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15 Bizarre Sleep Habits of Some of the Most Successful People

The offbeat sleep habits of these overachievers may have you rethinking your nightly bedtime rituals.

Charles Dickens English Writer 1812 - 1870Historia/Shutterstock

A novel idea

Literary historians note that classic author Charles Dickens was a reported insomniac, even as he crafted his timeless stories. But they also allege that he was quite superstitious in the way that he did sleep, insisting he must face north while he rested (and wrote) as he felt this had an impact on his creativity. Try these little changes today to sleep better tonight.

Martha StewartNeil Rasmus/Shutterstock

Four is enough

According to Martha Stewart, she can get by on just four hours of sleep per night. She claims she is so busy tending to business and life, that's generally what she clocks. "It's an exhausting lifestyle, and I always say sleep can go. It's not important to me right now," she told Web MD. "I never stay in bed late—I can't! In my house, the first people arrive at about 6:30, and I have to be up well before that."

Michael PhelpsErik Pendzich/Shutterstock

Gold medal guide

Strenuous workouts and constant competitions mean Olympic swimmer Michael Phelps needs to make sure his sleep is not only plentiful, but solid. In an interview with 60 Minutes, he admitted he sleeps in a chamber filled with air that mimics sleeping at an altitude of between 8,500 and 9,000 feet to prepare for the 2012 Olympics. This reportedly makes his body produce an increased amount of red blood cells, delivering oxygen to his muscles. Phelps describes the setup as "a giant box." Now that's dedication.

Mariah CareyCarl Timpone/Shutterstock

Lengthy lullabies

To keep her powerhouse voice in tip-top shape, Mariah Carey insists on, get this, 15 hours of sleep. She also likes to keep things steamy in her boudoir, but not in the way you might think. "Literally, I'll have 20 humidifiers around my bed," she said in a V magazine interview. "Basically, it's like sleeping in a steam room." Looking for an easier way to get more zzzs? Try these natural remedies for insomnia.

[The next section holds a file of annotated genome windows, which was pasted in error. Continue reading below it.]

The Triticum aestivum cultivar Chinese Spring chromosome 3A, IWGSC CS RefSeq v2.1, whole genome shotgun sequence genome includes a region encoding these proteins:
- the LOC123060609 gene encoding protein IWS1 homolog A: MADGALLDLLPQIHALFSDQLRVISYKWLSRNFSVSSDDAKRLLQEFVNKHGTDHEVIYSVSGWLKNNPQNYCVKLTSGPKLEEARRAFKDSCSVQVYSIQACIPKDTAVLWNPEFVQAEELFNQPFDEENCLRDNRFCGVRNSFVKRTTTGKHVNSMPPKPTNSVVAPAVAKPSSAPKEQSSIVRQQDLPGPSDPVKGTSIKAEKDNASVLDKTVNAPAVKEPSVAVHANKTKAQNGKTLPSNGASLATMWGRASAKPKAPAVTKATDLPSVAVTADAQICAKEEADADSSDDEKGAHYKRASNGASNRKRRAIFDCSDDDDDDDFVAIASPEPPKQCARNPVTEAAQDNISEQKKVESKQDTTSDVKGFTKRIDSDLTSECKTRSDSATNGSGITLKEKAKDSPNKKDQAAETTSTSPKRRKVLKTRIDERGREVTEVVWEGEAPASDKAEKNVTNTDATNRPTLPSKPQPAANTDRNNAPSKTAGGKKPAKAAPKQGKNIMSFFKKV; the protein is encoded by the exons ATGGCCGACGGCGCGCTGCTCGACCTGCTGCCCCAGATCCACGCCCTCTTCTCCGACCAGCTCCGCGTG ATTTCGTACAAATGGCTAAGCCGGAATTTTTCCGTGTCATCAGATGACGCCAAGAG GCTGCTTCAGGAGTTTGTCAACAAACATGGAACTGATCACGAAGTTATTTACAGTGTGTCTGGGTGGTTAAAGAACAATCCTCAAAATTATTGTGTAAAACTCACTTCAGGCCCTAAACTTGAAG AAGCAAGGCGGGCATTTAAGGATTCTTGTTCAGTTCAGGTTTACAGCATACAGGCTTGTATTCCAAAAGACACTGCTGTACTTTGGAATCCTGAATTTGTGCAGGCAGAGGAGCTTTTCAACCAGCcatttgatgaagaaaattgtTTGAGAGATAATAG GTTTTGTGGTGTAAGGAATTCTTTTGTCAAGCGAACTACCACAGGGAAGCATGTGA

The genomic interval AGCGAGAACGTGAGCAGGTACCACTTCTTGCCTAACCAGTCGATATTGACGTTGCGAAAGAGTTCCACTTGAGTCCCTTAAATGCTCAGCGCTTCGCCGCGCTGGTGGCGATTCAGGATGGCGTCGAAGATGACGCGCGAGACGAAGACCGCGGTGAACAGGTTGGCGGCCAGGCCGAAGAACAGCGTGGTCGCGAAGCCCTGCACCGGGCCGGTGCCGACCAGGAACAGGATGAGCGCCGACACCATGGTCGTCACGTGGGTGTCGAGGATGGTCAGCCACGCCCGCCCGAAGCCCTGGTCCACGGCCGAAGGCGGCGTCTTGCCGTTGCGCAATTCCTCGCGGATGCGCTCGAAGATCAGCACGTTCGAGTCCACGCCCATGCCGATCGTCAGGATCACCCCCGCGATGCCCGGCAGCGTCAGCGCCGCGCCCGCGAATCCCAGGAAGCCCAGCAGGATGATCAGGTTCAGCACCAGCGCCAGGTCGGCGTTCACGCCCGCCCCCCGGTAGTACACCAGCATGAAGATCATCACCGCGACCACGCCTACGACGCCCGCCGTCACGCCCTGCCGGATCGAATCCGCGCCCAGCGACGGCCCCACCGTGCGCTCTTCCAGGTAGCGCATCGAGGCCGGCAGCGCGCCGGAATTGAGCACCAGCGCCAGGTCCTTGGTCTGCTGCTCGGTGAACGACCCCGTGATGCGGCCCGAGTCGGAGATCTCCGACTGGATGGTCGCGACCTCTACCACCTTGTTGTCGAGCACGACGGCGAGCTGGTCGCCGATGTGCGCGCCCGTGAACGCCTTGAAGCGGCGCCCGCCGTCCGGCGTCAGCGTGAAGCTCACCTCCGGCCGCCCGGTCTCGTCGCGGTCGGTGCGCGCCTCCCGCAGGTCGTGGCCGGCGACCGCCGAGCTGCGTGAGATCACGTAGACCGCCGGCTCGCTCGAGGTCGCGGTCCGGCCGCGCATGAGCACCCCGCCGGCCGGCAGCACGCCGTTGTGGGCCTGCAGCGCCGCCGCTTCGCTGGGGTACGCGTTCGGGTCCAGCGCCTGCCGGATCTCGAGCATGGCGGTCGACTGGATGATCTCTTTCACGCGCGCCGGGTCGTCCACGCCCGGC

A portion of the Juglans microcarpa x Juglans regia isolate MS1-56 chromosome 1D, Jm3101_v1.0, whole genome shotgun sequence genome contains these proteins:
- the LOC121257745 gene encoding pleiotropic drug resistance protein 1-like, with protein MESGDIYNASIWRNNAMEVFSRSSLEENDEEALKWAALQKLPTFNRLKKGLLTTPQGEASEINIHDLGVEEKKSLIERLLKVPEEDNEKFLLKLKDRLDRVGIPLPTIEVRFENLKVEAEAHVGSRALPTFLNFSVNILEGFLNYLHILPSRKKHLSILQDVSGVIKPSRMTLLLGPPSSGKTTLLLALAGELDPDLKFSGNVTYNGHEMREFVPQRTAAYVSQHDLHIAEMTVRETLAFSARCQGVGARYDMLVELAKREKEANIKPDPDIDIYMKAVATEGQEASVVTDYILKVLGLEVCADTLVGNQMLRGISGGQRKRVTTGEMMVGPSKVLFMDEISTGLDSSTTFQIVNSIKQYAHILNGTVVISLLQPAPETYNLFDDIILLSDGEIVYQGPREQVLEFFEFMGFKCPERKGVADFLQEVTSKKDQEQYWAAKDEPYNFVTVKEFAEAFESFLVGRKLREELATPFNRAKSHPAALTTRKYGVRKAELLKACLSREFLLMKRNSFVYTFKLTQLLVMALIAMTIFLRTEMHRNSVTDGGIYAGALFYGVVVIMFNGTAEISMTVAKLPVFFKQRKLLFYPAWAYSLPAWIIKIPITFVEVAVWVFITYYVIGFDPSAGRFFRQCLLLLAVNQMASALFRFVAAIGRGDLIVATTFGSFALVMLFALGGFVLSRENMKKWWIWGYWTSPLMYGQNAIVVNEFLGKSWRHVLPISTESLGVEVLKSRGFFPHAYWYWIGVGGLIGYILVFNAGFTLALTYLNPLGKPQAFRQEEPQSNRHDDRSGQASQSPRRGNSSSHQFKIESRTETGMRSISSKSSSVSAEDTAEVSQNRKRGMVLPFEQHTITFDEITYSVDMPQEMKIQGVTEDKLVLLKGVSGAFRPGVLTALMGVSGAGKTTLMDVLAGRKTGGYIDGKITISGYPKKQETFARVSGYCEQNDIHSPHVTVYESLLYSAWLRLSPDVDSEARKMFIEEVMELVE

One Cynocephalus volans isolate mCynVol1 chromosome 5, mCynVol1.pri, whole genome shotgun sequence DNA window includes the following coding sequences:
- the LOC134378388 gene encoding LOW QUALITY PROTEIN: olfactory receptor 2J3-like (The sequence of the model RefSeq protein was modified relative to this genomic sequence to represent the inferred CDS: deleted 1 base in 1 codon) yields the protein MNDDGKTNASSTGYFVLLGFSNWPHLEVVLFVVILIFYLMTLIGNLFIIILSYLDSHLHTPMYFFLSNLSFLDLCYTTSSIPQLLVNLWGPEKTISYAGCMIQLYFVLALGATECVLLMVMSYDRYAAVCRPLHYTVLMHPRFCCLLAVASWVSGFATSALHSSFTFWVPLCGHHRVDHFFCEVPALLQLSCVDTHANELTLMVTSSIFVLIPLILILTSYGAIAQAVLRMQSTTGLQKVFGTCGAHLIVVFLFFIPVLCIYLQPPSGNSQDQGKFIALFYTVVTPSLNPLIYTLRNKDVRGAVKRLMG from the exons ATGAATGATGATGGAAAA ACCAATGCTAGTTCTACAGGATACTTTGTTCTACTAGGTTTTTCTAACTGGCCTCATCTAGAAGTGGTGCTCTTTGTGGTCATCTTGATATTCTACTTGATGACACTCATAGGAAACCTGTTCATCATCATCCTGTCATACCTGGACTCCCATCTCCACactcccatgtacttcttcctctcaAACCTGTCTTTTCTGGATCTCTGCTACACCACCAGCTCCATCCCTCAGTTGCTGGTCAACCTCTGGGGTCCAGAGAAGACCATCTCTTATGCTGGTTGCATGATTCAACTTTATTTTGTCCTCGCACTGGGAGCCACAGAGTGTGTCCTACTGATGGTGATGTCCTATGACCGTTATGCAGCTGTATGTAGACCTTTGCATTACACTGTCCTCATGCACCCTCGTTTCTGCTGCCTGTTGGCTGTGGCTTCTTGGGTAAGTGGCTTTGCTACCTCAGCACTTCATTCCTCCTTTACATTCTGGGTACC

Kelly ClarksonChelsea Lauren/Shutterstock

The write stuff

Kelly Clarkson cannot go to sleep until she's released all of her creative juices in the form of songwriting. In an interview with Self, the mother of two says if an idea strikes as she's about to doze off penning new tunes has to happen right away. "That's why I have a hard time sleeping," she said. "A lot of those times are at night." Clarkson may be on to something—these 13 world-changing ideas came from dreams, literally!

Author Stephen King speaks at Book Expo America, in New York. King and his son, Owen, have co-written a novel, Sleeping Beauties, to be published in SeptemberAP/REX/Shutterstock

Pillow talk

Renowned author Stephen King is known for penning tales that may keep even his biggest fans up at night with their horror-filled pages, but when it comes to his own bedtime rituals, he's very specific. He needs his pillowcases to be pointed in a certain direction in order to drift off to dreamland. "I brush my teeth, I wash my hands. Why would anybody wash their hands before they go to bed? I don't know. And the pillows are supposed to be pointed a certain way," he said in the book Haunted Heart: The Life and Times of Stephen King. "The open side of the pillowcase is supposed to be pointed in toward the other side of the bed. I don't know why."

Tom CruiseSteven Ferdman/Shutterstock

Snore lore

According to The Telegraph, Tom Cruise is actually a pretty considerate snorer. The actor reportedly had a "snoring room" built in his home with soundproof walls in an effort to contain his loud nighttime breathing. The "snoratorium" was constructed while Cruise was married to Katie Holmes so they could both sleep better.

United States: c. 1922 Portrait of Thomas Edison, inventor.Underwood Archives/Shutterstock

Sleep squanderer